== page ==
My sister Christina and I both read Americanah at the same time. Since I never got around to writing a full review of it, I asked Christina to share her thoughts. Since she lived in Benin, a country neighboring Nigeria, I feel she has a more interesting perspective on this title. I enjoyed it quite a bit, and “Americanah” did make my list of “11 Books That Will Kickstart Your Wanderlust.” Here are Christina’s thoughts:
This was the first book I had read of Chimamanda Ngozi Adichie’s, though I knew of her as a strong female Nigerian author. I was quite impressed and my “want to read” list on Goodreads now contains all of her books.
Adichie does a remarkable job of weaving together many different experiences of identity, coming of age, race, love, and the idea of “home” in this compelling novel.
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My favorite thing about this work is how she masterfully knits beautiful details into the story – exactly the right amount to make me lose myself in the book. Though the story takes the reader through three different continents and also goes back and forth in time, I didn’t feel disoriented. When I finished the last page, closed the book and looked around, I was surprised to find myself in suburban Colorado and not in Nigeria.
Because of my Peace Corps experience in Benin, which neighbors Nigeria to the west, a lot of the details in the book felt familiar to me, from the little street vendors and bread for sale that is carried on the heads of women to the Nigerian films that the characters watch (we watched these same films in Benin as Nigeria produces a huge portion of the media that is consumed in the area) to larger cultural threads.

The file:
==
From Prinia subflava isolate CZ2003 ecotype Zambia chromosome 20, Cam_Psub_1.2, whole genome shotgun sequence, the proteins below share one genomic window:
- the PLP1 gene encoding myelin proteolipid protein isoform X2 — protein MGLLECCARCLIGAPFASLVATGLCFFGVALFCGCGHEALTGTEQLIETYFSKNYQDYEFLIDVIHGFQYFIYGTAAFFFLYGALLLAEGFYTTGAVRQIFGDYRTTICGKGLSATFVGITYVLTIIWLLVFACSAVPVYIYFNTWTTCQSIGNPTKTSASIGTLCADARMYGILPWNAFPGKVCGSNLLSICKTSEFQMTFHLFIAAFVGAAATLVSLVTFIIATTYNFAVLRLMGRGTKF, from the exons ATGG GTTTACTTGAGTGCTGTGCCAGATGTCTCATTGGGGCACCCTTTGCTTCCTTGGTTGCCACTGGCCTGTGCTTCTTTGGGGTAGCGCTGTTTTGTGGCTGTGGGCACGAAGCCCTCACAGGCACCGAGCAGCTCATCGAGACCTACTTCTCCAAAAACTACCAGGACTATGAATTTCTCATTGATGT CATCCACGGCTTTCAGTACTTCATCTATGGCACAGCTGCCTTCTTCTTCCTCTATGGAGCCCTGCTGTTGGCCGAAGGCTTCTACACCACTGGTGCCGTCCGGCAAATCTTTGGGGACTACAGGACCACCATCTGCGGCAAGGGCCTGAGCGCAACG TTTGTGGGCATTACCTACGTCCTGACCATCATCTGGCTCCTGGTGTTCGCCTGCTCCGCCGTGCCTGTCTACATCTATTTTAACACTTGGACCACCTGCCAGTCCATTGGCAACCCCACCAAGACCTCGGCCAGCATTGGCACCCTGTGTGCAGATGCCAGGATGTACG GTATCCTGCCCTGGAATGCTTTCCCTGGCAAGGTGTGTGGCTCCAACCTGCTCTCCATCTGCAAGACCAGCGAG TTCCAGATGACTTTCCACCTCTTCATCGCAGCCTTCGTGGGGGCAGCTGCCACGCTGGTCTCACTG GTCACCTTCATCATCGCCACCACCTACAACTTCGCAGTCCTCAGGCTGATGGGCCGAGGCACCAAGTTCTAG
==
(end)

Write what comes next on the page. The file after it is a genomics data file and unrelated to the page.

Most of the Nigerian portion of the novel is set in big cities, whereas my experience in Benin was mostly in rural areas, so it was interesting to get another perspective on rural-urban dynamics. For example, one of the characters in the novel does well in business and then pays his success forward by covering the school fees for a bunch of kids from his home village. In the community where I served in Benin, I saw businessmen like this character come back to the village occasionally. It was a big deal when they did; they often drove cars, which were almost nonexistent where I was posted (many people owned beat-up motorcycles and many had no transportation device of their own), and there was always chatter in the community about what each man was doing to help the village. One had funded the construction of the health center; another paid the school fees for several of my neighbors’ children; and all were culturally expected to give money or gifts to their friends and relatives who were still struggling to make ends meet as farmers.
Americanah’s protagonist, Ifemelu, is exactly the kind of strong woman that I would have loved to meet and spend time with during my time in Benin. She is smart, driven, and does not minimize herself or her ambition to make the men in her life feel more comfortable.
Because of my placement in rural community in Benin, nearly all the women that I encountered were illiterate and spoke little French, which made substantive communication difficult, even though I tried hard to learn as much as I could of Fon, the local language. Educated, powerful women like Ifemelu were found in the cities, but most of my friends in my village were men, due to easier communication and also their relative abundance of free time compared to the women, who were responsible for all the cooking, cleaning, child care, and often also some income-generating activities in addition to helping the men with the farming.
Against this backdrop of my experience with gender roles in Africa, the framing of Americanah was refreshing – though there is a wide case of male characters, they are all in supporting roles to Ifemelu as she works her way through the world.
However, at its core, this is not a book about Nigeria or Africa. A lot of the story actually takes place in the United States and United Kingdom and sheds light on the experience of immigrants in both countries, as well as highlighting issues of race as central to the characters’ experiences in the US and the UK.
At a time when there is so much global discussion about immigration and refugees, and when race is still such a massive issue in the US, I found it a timely book to read and would recommend it to anyone who is interested in any of these issues.
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